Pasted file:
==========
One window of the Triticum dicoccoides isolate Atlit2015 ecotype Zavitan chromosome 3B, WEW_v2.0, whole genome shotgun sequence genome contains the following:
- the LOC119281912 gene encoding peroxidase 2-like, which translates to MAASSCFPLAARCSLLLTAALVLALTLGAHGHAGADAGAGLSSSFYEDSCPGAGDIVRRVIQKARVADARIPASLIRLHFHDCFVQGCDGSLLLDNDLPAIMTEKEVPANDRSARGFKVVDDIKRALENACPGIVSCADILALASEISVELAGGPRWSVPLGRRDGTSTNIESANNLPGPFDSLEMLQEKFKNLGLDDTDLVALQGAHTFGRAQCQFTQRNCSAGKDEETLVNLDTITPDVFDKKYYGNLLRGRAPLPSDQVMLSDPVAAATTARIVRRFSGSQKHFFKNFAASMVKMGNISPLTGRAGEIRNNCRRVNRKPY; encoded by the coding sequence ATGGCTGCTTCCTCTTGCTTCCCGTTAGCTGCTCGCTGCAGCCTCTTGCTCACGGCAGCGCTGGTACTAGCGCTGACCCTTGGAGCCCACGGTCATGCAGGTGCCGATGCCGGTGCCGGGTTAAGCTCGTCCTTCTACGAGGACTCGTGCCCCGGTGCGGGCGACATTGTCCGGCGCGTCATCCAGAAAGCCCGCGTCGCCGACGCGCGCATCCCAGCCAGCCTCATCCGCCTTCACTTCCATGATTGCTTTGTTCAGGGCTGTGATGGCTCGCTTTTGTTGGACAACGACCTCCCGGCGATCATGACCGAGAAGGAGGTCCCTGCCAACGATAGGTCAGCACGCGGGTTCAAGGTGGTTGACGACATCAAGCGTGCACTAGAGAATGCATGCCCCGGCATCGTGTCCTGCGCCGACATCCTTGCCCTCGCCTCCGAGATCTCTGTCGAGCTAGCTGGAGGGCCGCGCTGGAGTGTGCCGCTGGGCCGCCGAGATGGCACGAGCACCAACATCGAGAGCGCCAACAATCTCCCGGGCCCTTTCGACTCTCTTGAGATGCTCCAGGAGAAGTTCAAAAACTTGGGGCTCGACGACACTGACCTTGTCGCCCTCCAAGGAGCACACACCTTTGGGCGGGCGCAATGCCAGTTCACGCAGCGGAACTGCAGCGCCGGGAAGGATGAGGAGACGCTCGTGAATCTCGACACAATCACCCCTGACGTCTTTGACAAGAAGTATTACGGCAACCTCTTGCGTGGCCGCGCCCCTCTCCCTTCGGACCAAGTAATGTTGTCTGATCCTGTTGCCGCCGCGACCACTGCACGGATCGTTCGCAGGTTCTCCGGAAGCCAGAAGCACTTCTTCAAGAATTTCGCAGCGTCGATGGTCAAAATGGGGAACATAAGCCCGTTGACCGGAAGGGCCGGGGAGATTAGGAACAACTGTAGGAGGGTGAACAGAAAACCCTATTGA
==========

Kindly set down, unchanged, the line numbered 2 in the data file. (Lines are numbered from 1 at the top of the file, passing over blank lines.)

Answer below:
- the LOC119281912 gene encoding peroxidase 2-like, which translates to MAASSCFPLAARCSLLLTAALVLALTLGAHGHAGADAGAGLSSSFYEDSCPGAGDIVRRVIQKARVADARIPASLIRLHFHDCFVQGCDGSLLLDNDLPAIMTEKEVPANDRSARGFKVVDDIKRALENACPGIVSCADILALASEISVELAGGPRWSVPLGRRDGTSTNIESANNLPGPFDSLEMLQEKFKNLGLDDTDLVALQGAHTFGRAQCQFTQRNCSAGKDEETLVNLDTITPDVFDKKYYGNLLRGRAPLPSDQVMLSDPVAAATTARIVRRFSGSQKHFFKNFAASMVKMGNISPLTGRAGEIRNNCRRVNRKPY; encoded by the coding sequence ATGGCTGCTTCCTCTTGCTTCCCGTTAGCTGCTCGCTGCAGCCTCTTGCTCACGGCAGCGCTGGTACTAGCGCTGACCCTTGGAGCCCACGGTCATGCAGGTGCCGATGCCGGTGCCGGGTTAAGCTCGTCCTTCTACGAGGACTCGTGCCCCGGTGCGGGCGACATTGTCCGGCGCGTCATCCAGAAAGCCCGCGTCGCCGACGCGCGCATCCCAGCCAGCCTCATCCGCCTTCACTTCCATGATTGCTTTGTTCAGGGCTGTGATGGCTCGCTTTTGTTGGACAACGACCTCCCGGCGATCATGACCGAGAAGGAGGTCCCTGCCAACGATAGGTCAGCACGCGGGTTCAAGGTGGTTGACGACATCAAGCGTGCACTAGAGAATGCATGCCCCGGCATCGTGTCCTGCGCCGACATCCTTGCCCTCGCCTCCGAGATCTCTGTCGAGCTAGCTGGAGGGCCGCGCTGGAGTGTGCCGCTGGGCCGCCGAGATGGCACGAGCACCAACATCGAGAGCGCCAACAATCTCCCGGGCCCTTTCGACTCTCTTGAGATGCTCCAGGAGAAGTTCAAAAACTTGGGGCTCGACGACACTGACCTTGTCGCCCTCCAAGGAGCACACACCTTTGGGCGGGCGCAATGCCAGTTCACGCAGCGGAACTGCAGCGCCGGGAAGGATGAGGAGACGCTCGTGAATCTCGACACAATCACCCCTGACGTCTTTGACAAGAAGTATTACGGCAACCTCTTGCGTGGCCGCGCCCCTCTCCCTTCGGACCAAGTAATGTTGTCTGATCCTGTTGCCGCCGCGACCACTGCACGGATCGTTCGCAGGTTCTCCGGAAGCCAGAAGCACTTCTTCAAGAATTTCGCAGCGTCGATGGTCAAAATGGGGAACATAAGCCCGTTGACCGGAAGGGCCGGGGAGATTAGGAACAACTGTAGGAGGGTGAACAGAAAACCCTATTGA